Revealed: the London boroughs topping the tables for getting rid of council homes

The demolished Aylesbury Estate in London
Steve Topple

Figures have revealed the extent of the loss of council housing across London between 2016 and 2017. The Canary has been given access to in-depth calculations, which show some boroughs losing council homes at a shocking rate, including one which lost 5% of its total in just one year.

Number crunching in London

As Inside Croydon reported, figures [xls] from the Ministry of Housing, Communities and Local Government on the number and type of houses across England show that, in London, there were 3,620 fewer council-owned houses in 2017 compared to 2016. But, for the first time since 2014, there was also a net loss in the number of overall social housing properties (including housing association stock).

Green Party London Assembly member Sian Berry has crunched the numbers:

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Londons social housing stock by year

She also gave The Canary the breakdown of the net change in the number of council homes by borough. The figures show that some boroughs were losing council homes at a far faster rate than others:

London borough changes since 2016 in council house numbers

Labour’s housing problem

Labour-led boroughs reported some of the highest losses. These included Ealing, which lost over 5% of its total council housing stock; Hackney, down 1.7%, and Islington, down 2.2%.

James Murray, Deputy Mayor for Housing and Residential Development, told The Canary:

Sadiq wants to get London building much more social rented housing, and so earlier this month he launched the first-ever City Hall programme dedicated to council housing, that will help get 10,000 new council homes underway over the next four years.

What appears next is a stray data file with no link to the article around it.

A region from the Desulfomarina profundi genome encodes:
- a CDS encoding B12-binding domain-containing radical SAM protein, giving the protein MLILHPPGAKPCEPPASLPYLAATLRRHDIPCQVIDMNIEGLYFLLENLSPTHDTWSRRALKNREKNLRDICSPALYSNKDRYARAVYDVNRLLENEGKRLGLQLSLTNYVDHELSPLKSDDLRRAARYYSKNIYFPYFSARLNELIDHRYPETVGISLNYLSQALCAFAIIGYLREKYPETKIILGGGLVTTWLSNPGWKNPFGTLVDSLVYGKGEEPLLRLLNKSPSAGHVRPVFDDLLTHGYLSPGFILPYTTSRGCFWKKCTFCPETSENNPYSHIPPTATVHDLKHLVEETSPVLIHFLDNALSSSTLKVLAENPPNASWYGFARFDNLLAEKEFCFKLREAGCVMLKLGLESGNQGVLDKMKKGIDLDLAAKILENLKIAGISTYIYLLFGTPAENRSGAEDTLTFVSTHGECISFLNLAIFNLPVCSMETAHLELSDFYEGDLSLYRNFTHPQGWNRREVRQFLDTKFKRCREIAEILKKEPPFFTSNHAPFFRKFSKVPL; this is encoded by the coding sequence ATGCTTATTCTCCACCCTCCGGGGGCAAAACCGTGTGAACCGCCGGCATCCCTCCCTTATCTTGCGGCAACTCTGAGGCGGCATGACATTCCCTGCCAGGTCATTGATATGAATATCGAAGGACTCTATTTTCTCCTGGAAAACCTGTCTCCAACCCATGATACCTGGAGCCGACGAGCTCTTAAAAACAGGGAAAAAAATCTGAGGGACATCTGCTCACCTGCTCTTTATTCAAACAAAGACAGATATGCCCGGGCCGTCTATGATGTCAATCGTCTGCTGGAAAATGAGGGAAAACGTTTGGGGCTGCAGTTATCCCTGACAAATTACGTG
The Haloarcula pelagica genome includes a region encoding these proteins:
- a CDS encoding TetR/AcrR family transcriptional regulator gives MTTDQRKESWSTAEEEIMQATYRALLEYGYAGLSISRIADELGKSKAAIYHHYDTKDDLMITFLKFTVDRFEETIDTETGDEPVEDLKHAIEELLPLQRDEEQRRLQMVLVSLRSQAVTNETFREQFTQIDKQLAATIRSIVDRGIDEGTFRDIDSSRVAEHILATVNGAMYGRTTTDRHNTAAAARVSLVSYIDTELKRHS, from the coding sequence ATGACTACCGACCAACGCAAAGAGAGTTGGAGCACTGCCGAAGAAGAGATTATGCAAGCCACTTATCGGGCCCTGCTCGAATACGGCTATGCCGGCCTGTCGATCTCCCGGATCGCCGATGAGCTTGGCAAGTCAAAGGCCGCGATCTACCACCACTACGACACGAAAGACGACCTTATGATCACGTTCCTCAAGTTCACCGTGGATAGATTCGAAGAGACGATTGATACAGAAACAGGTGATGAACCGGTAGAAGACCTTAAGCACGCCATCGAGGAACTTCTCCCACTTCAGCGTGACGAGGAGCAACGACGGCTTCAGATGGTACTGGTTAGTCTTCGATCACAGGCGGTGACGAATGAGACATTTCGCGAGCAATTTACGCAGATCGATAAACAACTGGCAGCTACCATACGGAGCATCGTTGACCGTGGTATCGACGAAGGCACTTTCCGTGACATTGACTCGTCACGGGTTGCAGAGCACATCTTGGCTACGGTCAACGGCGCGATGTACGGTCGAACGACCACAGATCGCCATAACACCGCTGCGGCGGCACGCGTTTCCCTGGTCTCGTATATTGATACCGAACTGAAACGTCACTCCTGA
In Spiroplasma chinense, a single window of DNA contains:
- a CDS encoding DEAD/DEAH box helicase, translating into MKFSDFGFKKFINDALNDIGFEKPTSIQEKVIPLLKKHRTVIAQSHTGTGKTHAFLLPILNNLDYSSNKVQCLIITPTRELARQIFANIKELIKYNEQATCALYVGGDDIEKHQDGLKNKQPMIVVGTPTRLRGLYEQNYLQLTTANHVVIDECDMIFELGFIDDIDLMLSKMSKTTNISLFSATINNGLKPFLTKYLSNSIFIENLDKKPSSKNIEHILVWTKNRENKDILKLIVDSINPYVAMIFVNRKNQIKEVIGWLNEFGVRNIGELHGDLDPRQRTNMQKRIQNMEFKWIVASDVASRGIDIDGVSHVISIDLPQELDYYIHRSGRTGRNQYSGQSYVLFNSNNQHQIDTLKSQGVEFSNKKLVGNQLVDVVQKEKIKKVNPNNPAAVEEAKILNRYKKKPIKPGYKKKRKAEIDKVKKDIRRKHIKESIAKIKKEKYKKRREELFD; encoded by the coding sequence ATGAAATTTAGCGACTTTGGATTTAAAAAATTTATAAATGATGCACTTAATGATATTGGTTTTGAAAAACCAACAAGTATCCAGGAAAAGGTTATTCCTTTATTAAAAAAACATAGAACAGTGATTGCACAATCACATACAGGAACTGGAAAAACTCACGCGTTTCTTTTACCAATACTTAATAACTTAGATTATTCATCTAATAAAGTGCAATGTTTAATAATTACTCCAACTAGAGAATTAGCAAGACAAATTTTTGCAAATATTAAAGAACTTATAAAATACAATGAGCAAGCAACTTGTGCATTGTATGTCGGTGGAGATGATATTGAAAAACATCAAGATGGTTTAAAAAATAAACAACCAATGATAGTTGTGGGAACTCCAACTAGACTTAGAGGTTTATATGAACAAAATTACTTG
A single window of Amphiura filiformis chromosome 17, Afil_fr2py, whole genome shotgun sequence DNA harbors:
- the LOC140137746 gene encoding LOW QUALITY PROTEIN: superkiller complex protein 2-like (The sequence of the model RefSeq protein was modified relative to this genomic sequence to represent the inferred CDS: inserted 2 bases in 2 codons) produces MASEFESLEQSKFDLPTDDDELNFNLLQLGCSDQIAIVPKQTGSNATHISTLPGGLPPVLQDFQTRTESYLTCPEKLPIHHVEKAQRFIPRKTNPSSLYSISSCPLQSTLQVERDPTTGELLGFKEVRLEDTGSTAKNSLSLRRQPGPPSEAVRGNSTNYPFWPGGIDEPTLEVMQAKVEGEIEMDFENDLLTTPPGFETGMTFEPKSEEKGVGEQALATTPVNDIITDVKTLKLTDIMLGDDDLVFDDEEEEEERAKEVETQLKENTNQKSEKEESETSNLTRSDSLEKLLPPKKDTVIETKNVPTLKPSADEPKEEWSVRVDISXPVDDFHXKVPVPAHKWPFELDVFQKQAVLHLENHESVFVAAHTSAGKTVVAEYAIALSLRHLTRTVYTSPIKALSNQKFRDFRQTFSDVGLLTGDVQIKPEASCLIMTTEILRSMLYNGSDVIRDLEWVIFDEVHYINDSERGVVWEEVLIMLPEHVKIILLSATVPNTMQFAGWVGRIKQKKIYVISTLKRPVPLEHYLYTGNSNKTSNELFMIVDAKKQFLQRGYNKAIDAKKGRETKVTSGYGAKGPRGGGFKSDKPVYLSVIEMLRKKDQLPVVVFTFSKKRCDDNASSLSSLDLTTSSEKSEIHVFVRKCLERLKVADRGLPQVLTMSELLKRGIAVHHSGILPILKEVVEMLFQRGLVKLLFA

But the fact of the matter is that, at the same time, London is losing council homes through the national Right to Buy, and the government is failing to give councils the resources or obligations to replace any homes sold. To do all he can to help protect social housing, Sadiq’s new scheme offers councils an innovative way to ringfence their Right to Buy receipts to invest in building new homes to replace those sold in the local area.

As Mayor, Sadiq has also introduced tough new policies that, for the first time, protect any social housing that may be demolished, including by giving residents a say through ballots on schemes that want his funding. Although a true step change in the amount of social housing in London will require far more money and powers from national government, Sadiq’s efforts already mean London has started to build homes based on social rent levels again after the pipeline he inherited from the previous Mayor shamefully saw new social rented housing drop to zero.

Stop knocking down homes

But Berry told The Canary:

Londoners’ housing needs mean we should be seeing a net gain of more than 30,000 council homes each year, so it’s shocking and disastrous to see that up to last year we lost more than 3,600 council homes instead.

The new stats for each borough show this is partly due to speculators driving Right to Buy sales in high value areas like Islington, but the drop in council home numbers is also more acute in some boroughs with big ‘regeneration’ programmes, like Ealing and Barnet.

Responsibility for this has to lie ultimately with the Mayor. London clearly needs more powers over housing policy to put a brake on Right to Buy. But our councils also need to stop knocking down our existing homes, and our Mayor needs to do more to prevent this with the powers he already has.

Khan is going to have his work cut out if he’s going to stem the tide of London’s housing crisis. So far, his plans have not held water with politicians like Berry. And it remains to be seen if London’s Labour Mayor will be any more effective than his Conservative predecessor at restoring social housing across the capital.

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